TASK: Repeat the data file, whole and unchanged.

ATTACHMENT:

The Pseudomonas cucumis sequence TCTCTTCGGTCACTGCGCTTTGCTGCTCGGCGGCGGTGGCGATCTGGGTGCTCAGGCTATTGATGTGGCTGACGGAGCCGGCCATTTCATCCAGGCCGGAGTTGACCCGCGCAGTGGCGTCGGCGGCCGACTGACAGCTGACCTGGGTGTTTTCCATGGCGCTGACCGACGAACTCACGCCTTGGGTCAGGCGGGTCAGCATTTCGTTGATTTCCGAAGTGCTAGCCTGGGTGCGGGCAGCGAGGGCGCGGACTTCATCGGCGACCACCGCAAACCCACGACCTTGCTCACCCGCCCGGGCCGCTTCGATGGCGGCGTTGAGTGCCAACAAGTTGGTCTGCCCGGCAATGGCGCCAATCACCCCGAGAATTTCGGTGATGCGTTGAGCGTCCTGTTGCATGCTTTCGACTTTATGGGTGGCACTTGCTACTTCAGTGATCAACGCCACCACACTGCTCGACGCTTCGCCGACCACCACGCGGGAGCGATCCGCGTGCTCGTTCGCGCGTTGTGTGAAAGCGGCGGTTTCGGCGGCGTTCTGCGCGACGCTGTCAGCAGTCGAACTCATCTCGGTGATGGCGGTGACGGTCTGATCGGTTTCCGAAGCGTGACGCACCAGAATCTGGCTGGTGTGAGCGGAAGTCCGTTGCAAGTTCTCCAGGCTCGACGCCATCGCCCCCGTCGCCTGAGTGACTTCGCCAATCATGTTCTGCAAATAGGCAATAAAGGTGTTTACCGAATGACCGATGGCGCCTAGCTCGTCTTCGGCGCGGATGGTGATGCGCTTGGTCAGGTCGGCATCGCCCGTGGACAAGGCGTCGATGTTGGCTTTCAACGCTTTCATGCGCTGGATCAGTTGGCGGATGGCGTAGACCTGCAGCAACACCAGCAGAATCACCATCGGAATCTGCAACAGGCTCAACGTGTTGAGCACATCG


The Pseudomonas cucumis sequence TCTCTTCGGTCACTGCGCTTTGCTGCTCGGCGGCGGTGGCGATCTGGGTGCTCAGGCTATTGATGTGGCTGACGGAGCCGGCCATTTCATCCAGGCCGGAGTTGACCCGCGCAGTGGCGTCGGCGGCCGACTGACAGCTGACCTGGGTGTTTTCCATGGCGCTGACCGACGAACTCACGCCTTGGGTCAGGCGGGTCAGCATTTCGTTGATTTCCGAAGTGCTAGCCTGGGTGCGGGCAGCGAGGGCGCGGACTTCATCGGCGACCACCGCAAACCCACGACCTTGCTCACCCGCCCGGGCCGCTTCGATGGCGGCGTTGAGTGCCAACAAGTTGGTCTGCCCGGCAATGGCGCCAATCACCCCGAGAATTTCGGTGATGCGTTGAGCGTCCTGTTGCATGCTTTCGACTTTATGGGTGGCACTTGCTACTTCAGTGATCAACGCCACCACACTGCTCGACGCTTCGCCGACCACCACGCGGGAGCGATCCGCGTGCTCGTTCGCGCGTTGTGTGAAAGCGGCGGTTTCGGCGGCGTTCTGCGCGACGCTGTCAGCAGTCGAACTCATCTCGGTGATGGCGGTGACGGTCTGATCGGTTTCCGAAGCGTGACGCACCAGAATCTGGCTGGTGTGAGCGGAAGTCCGTTGCAAGTTCTCCAGGCTCGACGCCATCGCCCCCGTCGCCTGAGTGACTTCGCCAATCATGTTCTGCAAATAGGCAATAAAGGTGTTTACCGAATGACCGATGGCGCCTAGCTCGTCTTCGGCGCGGATGGTGATGCGCTTGGTCAGGTCGGCATCGCCCGTGGACAAGGCGTCGATGTTGGCTTTCAACGCTTTCATGCGCTGGATCAGTTGGCGGATGGCGTAGACCTGCAGCAACACCAGCAGAATCACCATCGGAATCTGCAACAGGCTCAACGTGTTGAGCACATCG